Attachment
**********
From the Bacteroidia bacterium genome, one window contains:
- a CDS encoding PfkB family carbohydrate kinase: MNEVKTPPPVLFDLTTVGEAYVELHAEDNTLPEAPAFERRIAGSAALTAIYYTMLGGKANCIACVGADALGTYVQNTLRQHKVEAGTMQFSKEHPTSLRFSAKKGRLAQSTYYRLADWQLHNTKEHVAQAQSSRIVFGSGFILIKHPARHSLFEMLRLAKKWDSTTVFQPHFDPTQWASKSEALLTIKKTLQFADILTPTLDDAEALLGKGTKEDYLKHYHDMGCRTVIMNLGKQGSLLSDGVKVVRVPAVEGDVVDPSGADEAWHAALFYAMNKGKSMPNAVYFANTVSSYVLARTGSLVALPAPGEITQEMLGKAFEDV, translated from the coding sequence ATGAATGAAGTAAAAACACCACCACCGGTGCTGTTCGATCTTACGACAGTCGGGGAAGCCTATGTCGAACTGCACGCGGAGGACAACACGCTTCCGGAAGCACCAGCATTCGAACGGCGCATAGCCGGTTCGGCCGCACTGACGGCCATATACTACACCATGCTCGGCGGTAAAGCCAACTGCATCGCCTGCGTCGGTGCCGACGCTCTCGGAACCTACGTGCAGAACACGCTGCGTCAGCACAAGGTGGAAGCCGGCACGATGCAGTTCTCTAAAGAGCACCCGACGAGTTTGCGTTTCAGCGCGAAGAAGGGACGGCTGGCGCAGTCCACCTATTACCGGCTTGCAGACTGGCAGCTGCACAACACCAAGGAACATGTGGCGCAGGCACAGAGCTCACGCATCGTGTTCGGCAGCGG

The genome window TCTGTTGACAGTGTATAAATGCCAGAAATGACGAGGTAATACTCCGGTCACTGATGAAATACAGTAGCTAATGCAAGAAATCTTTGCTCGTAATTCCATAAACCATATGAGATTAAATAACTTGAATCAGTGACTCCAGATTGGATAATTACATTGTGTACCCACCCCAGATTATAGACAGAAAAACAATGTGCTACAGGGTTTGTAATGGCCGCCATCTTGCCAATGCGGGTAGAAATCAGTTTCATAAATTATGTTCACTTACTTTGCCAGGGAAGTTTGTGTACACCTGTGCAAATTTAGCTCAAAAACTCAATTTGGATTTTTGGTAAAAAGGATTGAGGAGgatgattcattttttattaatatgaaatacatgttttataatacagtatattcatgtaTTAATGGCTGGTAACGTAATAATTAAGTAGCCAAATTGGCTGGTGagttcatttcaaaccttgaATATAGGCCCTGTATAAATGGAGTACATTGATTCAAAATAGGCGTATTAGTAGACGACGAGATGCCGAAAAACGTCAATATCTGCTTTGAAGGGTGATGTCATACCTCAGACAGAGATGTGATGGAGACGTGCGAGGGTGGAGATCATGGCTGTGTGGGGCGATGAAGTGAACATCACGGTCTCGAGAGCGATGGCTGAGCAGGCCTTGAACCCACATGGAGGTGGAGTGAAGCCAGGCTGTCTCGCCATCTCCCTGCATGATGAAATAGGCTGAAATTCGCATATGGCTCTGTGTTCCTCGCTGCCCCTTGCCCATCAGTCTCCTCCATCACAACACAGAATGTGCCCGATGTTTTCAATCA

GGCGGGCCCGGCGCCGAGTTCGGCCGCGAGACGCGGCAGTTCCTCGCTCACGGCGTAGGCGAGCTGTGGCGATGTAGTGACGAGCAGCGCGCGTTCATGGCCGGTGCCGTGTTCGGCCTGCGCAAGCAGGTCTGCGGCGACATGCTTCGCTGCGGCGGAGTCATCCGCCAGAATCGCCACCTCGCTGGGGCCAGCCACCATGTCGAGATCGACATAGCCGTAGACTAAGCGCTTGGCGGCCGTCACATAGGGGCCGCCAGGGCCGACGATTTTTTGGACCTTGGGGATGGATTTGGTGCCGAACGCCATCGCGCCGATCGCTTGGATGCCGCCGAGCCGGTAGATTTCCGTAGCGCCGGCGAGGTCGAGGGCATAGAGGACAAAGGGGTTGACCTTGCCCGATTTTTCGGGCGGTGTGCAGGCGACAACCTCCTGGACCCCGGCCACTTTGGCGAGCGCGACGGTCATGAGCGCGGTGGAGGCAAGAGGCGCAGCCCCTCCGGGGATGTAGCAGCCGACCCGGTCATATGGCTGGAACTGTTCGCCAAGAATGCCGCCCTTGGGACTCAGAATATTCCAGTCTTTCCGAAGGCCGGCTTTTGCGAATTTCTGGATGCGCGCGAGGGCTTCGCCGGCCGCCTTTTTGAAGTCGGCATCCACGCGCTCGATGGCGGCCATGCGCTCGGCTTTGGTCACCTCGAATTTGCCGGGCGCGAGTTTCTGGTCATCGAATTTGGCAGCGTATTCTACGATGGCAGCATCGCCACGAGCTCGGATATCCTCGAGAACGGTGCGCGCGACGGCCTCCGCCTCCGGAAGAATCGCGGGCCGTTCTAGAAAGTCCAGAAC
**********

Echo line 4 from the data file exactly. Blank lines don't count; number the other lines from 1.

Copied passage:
GGCGGGCCCGGCGCCGAGTTCGGCCGCGAGACGCGGCAGTTCCTCGCTCACGGCGTAGGCGAGCTGTGGCGATGTAGTGACGAGCAGCGCGCGTTCATGGCCGGTGCCGTGTTCGGCCTGCGCAAGCAGGTCTGCGGCGACATGCTTCGCTGCGGCGGAGTCATCCGCCAGAATCGCCACCTCGCTGGGGCCAGCCACCATGTCGAGATCGACATAGCCGTAGACTAAGCGCTTGGCGGCCGTCACATAGGGGCCGCCAGGGCCGACGATTTTTTGGACCTTGGGGATGGATTTGGTGCCGAACGCCATCGCGCCGATCGCTTGGATGCCGCCGAGCCGGTAGATTTCCGTAGCGCCGGCGAGGTCGAGGGCATAGAGGACAAAGGGGTTGACCTTGCCCGATTTTTCGGGCGGTGTGCAGGCGACAACCTCCTGGACCCCGGCCACTTTGGCGAGCGCGACGGTCATGAGCGCGGTGGAGGCAAGAGGCGCAGCCCCTCCGGGGATGTAGCAGCCGACCCGGTCATATGGCTGGAACTGTTCGCCAAGAATGCCGCCCTTGGGACTCAGAATATTCCAGTCTTTCCGAAGGCCGGCTTTTGCGAATTTCTGGATGCGCGCGAGGGCTTCGCCGGCCGCCTTTTTGAAGTCGGCATCCACGCGCTCGATGGCGGCCATGCGCTCGGCTTTGGTCACCTCGAATTTGCCGGGCGCGAGTTTCTGGTCATCGAATTTGGCAGCGTATTCTACGATGGCAGCATCGCCACGAGCTCGGATATCCTCGAGAACGGTGCGCGCGACGGCCTCCGCCTCCGGAAGAATCGCGGGCCGTTCTAGAAAGTCCAGAAC